As a gardener, I’ve learned there are a number of factors, many of which are completely out of my control, that influence how ‘good’ a growing season will be. Some years, I’ve seen off-the-chart clematis blooms while others, not so much. And it seems when one particular plant species is underperforming, sure enough, another will out-do itself.

For example, this year the peonies in my garden didn’t quite fair so well with less-than-normal yields on each plant and short-lived blossoms that faded quickly. However, in direct contrast, the dogwood trees are simply stunning! 🙂

Our tree is 12 years old and it is completely engulfed in flowers. It looks lovely by day as the sunshine strikes the white pointed bracts and ethereal by night, when subtly lit and reflecting into the dark water of the pool below.

“The Flying Nun” (White Kousa Dogwood, Cornus kousa) Nikon D300, VR 105mm F/2.8G Macro, F/4.5, 1/1000s, ISO 320

The challenge for a photographer, especially one like myself who has been shooting flowers for more years than I care to admit 😉 , is to capture the beauty of nature in a unique manner. Type in ‘kousa dogwood flower’ in any internet search engine and pages upon pages of image results will display, many of them looking exactly the same. Sigh. Where’s the creativity, people??!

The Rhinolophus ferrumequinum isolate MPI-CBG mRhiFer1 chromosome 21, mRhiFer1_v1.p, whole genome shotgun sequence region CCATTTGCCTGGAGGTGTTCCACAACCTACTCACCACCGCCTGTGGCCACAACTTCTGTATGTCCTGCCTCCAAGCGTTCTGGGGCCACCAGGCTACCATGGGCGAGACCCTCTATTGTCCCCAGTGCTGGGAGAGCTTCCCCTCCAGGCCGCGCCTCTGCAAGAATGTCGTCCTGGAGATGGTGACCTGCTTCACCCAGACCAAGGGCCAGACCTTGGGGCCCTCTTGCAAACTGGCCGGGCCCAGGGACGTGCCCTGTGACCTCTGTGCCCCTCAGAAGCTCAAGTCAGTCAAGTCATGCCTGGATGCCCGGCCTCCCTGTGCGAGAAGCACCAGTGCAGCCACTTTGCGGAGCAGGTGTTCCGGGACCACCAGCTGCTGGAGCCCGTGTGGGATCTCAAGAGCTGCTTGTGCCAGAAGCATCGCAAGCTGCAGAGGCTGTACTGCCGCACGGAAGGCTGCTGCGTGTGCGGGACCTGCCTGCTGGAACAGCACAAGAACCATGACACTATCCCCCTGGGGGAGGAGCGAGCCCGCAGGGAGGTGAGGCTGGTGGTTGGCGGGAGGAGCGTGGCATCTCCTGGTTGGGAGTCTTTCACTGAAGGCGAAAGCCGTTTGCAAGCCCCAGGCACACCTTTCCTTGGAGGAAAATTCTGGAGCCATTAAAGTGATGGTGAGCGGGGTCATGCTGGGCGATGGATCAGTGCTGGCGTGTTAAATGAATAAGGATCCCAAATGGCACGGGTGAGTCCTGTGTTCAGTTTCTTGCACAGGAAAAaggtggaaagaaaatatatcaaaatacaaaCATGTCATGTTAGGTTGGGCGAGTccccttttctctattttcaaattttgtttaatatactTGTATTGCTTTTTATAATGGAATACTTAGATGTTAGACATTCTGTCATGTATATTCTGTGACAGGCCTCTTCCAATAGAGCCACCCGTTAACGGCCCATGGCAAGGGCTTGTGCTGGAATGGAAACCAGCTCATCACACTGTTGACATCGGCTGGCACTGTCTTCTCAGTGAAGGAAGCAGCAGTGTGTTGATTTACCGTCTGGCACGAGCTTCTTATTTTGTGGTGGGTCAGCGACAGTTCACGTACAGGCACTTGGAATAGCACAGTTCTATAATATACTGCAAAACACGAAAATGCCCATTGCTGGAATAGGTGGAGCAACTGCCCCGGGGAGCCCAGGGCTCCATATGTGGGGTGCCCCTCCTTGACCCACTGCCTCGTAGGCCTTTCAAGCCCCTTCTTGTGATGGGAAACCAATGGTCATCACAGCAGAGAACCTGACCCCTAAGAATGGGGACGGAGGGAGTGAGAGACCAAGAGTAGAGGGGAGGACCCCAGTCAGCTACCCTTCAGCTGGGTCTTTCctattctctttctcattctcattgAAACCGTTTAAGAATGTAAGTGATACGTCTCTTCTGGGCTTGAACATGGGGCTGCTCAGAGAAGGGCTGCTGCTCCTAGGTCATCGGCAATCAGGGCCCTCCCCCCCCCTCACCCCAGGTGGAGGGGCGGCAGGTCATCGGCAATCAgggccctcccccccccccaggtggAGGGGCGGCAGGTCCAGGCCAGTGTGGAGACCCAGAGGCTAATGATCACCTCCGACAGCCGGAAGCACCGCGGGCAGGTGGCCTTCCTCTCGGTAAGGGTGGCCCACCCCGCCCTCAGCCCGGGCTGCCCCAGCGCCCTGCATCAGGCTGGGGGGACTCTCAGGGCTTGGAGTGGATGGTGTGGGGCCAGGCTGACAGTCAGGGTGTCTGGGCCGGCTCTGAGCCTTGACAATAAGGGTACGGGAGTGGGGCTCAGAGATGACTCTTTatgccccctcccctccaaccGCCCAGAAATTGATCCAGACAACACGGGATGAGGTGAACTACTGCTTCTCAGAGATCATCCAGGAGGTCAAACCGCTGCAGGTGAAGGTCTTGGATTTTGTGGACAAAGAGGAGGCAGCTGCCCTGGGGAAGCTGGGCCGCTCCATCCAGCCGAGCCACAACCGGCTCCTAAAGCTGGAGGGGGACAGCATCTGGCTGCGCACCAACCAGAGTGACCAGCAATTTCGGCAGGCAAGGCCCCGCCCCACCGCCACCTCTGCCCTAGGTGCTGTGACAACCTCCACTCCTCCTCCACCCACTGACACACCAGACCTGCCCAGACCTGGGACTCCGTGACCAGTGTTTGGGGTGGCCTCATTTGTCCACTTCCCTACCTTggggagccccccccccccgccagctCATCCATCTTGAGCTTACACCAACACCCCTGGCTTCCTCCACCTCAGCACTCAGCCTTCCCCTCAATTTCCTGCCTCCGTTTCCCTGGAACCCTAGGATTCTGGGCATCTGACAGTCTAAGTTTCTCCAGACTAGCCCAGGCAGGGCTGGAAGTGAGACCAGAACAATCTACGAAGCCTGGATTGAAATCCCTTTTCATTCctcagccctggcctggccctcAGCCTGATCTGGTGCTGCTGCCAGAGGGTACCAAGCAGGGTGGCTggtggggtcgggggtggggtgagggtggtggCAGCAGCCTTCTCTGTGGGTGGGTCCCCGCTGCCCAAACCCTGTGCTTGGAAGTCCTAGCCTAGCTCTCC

“Yamaboushi” (White Kousa Dogwood, Cornus kousa) Nikon D300, VR 105mm F/2.8G Macro, F/4.5, 1/200s, ISO 320, Built-in i-TTL Fill Flash w/Gary Fong ‘Puffer’ Diffuser, +1.0 EV

So, I set out to shoot these beauties in a manner I’ve not seen before. I admit it took alot of walking about and much contemplation (studying backgrounds, lighting and camera angles) to achieve what I wanted. What I love about the first image is the way the light is cradled inside the delicate cup shape created by the white bracts, causing it to literally glow against the darker background.

What I love about the second image is the soft tones and curves that focus our attention on the true flowers (considered ‘ornamentally insignificant’) which are the small yellow-green inflorescences in the center. (Surprised? 😉 ) Those same bracts now appear as fluid as fabric, gathered and held together at the center by Mother Nature’s very own version of  ‘bling’.

All in all, a doggone good day for shooting an old favorite. 🙂